One of the major strengths of R and RStudio is the vast collection of packages to accomplish all sorts of specific tasks and larger projects. Whether you are trying to conduct advanced statistical analysis and machine learning, scrape data from the web, or create publication-ready graphics and visualizations, chances are R has a package available via the Comprehensive R Archive Network (CRAN). If you need help installing R or RStudio on your computer, check out our tutorial and also check out our guide to running basic statistical analyses in R.
After you have found an interesting dataset for a personal or professional project and wrangled it into a manageable data.frame in R, you are ready to create some informative visualizations. R has several excellent packages available for creating graphics, including ggplot2 and plotly, as well as the extensive base R graphics functions that can be called with the plot() function.
However, much of the base R graphics interface has some limitations both in its capabilities for customization and in its coding syntax, which can be difficult for first time and experienced R users alike.
This article provides a tutorial of plotly in R to create a basic pie chart, a donut chart, and a nested pie chart, which is a pie chart within a donut chart.
These are just a few really cool and visually appealing ways to display categorical variables separately and together, and they are great examples of the beautiful default colors in plotly.
Plotly Basic Pie Chart
First, a basic pie chart in plotly is very easy to create and takes on generally high quality, vibrant colors with the default settings. Pie charts are great for displaying percentages for categorical (aka discrete) data with a relatively small amount of categories (2 – 8). Any more than 8 or 10 categories and a pie chart can start to become cluttered and small percentages can show up as only a sliver of color.
Please note that these are simulated data about renewable and non-renewable energy sources in the United States and European Union, and the do not reflect actual data sources as this is a tutorial to show the use of plotly’s pie and donut chart functionalities.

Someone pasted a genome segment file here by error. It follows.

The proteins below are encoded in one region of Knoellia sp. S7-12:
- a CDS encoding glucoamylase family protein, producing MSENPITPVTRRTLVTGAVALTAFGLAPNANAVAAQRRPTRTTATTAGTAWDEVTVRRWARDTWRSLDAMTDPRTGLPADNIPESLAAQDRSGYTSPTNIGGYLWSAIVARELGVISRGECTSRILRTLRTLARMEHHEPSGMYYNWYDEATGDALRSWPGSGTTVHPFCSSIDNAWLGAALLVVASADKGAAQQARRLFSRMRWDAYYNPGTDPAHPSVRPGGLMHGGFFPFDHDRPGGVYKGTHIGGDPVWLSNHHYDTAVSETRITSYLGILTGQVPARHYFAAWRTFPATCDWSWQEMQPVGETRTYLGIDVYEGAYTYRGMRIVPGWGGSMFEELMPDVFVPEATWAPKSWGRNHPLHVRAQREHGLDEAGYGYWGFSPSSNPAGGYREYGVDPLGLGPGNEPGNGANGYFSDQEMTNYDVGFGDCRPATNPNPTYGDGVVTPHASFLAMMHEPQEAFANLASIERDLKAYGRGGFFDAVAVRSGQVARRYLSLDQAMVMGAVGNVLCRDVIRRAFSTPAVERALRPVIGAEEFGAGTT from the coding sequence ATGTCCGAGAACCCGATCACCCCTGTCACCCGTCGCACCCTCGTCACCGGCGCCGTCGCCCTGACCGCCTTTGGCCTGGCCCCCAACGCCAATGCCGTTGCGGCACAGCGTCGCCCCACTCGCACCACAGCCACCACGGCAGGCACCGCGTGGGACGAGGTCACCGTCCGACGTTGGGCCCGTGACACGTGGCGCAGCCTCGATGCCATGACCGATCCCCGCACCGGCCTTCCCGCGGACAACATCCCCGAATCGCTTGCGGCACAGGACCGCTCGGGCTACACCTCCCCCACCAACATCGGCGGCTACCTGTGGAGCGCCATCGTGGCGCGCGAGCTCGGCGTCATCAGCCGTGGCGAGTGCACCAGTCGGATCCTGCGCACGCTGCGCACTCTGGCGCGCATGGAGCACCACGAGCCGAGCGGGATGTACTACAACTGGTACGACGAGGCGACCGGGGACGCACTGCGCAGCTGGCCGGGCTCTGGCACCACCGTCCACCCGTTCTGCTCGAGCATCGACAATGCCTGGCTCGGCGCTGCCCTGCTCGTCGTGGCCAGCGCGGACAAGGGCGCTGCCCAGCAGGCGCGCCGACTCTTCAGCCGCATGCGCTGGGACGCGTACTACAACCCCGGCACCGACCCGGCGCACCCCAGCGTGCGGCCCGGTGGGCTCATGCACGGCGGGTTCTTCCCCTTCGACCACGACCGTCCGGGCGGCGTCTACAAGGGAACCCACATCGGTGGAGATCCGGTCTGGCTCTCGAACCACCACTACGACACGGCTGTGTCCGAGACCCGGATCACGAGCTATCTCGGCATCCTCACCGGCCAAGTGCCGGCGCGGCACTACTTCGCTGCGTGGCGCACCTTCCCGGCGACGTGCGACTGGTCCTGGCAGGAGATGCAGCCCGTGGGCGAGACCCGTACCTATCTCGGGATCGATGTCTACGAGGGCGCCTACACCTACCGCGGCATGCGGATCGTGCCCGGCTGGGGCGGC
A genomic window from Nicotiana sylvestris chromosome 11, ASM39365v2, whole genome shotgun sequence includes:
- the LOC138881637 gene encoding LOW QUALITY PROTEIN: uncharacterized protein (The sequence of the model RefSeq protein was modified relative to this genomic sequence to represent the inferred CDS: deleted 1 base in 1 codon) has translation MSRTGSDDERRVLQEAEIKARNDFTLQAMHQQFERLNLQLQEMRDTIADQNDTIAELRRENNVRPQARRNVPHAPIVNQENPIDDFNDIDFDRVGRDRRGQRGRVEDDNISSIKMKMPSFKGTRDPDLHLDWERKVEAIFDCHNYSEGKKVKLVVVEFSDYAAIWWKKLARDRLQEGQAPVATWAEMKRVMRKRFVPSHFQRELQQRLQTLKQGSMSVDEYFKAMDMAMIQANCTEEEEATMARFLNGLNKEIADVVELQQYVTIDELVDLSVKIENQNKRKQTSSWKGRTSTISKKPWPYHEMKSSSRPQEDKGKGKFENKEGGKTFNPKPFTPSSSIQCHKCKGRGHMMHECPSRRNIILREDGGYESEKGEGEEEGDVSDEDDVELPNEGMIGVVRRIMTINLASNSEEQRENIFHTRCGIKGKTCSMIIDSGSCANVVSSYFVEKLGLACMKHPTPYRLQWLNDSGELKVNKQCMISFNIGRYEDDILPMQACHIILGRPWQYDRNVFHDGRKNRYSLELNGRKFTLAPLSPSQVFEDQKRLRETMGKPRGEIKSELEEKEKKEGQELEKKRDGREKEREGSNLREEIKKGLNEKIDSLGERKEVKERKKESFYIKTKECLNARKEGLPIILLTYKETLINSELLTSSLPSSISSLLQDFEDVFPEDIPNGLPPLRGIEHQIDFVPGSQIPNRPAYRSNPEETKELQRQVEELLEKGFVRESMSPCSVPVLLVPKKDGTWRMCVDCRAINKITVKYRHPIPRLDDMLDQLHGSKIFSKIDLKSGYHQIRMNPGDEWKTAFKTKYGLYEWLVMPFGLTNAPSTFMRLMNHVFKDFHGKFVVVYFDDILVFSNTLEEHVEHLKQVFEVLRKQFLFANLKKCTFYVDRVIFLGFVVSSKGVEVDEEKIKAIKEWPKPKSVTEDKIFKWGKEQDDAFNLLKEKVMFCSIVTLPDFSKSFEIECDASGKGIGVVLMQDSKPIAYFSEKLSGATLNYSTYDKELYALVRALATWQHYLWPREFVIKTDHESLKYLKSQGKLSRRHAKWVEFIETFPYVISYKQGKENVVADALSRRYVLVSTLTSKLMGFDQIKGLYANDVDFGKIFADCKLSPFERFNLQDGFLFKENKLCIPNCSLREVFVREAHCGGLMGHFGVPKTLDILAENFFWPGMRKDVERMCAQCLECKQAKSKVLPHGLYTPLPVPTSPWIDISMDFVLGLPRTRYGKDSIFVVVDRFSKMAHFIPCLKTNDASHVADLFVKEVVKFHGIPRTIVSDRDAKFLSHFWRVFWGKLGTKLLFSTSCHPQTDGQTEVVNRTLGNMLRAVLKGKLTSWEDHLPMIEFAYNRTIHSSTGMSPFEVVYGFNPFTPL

#creating simulated data data <- data.frame(c('Solar Panels', 'Fossil Fuels', 'Wind Turbines'), c(15,80,5), c(40, 40, 20)) colnames(data) <- c('Energy Source', 'United States', 'European Union') #creating pie chart plot1 <- plot_ly(data) %>% add_pie(data, labels = ~`Energy Source`, values = ~`European Union`, domain = list( x = c(0.15, 0.85), y = c(0.15, 0.85)), sort = F) #printing plot plot1
Plotly Donut Chart
Similar to a pie chart, a donut chart is also well-suited for displaying percentage data for categorical variables with a limited number of groups. It is also great for website images in articles or blogs, because you can put content in the center by editing it in Adobe Illustrator or another graphics editing software program. The size of the open circle in the center can also be change by modifying the hole = 0.7 option to smaller or larger values.
#creating donut chart plot2 <- plot_ly(data) %>% add_pie(labels = ~`Energy Source`, values = ~`United States`, type = 'pie', hole = 0.7, sort = F) #printing plot plot2
Plotly Pie Chart in a Donut Chart (aka a Nested Pie Chart)
The best of both worlds, a pie chart within a donut chart can display two categorical variables together in one easy-to-understand circular chart. Much like the charts described above, this nested pie chart is best created with only a few groups for the inner and outer chart, as it can become cluttered and overwhelming to include many labels in both charts.
This code also has a few additions, including the marker = list() command, which can be used to set the width of the outline line, the color of the pie segments, and much more.
This example shows the use of orca() for publication-ready graphics, which can be installed in the command line (see instructions here: https://github.com/plotly/orca) and generates high-quality vector images of plotly plots that are saved to the current working directory.
#creating pie chart nested within donut chart plot3 <- plot_ly(data) %>% add_pie(labels = ~`Energy Source`, values = ~`United States`, type = 'pie', marker = list(line = list(width = 2)),hole = 0.7, sort = F) %>% add_pie(data, labels = ~`Energy Source`, values = ~`European Union`, domain = list( x = c(0.15, 0.85), y = c(0.15, 0.85)), sort = F) #printing plot plot3 #export plot as vector .svg file using orca orca(plot3, file = "plot3.svg")
For a deeper dive into the available customization in plotly and for its many options for pie charts in particular, the plotly website (https://plotly.com/r/pie-charts/) has an excellent guide to all functions and options in the package.
As always, make sure to check out other articles on our site, including the top 10 essential packages for data science in R, tips to succeed in a career in data science, and ways that COVID-19 has imapcted the data science profession.
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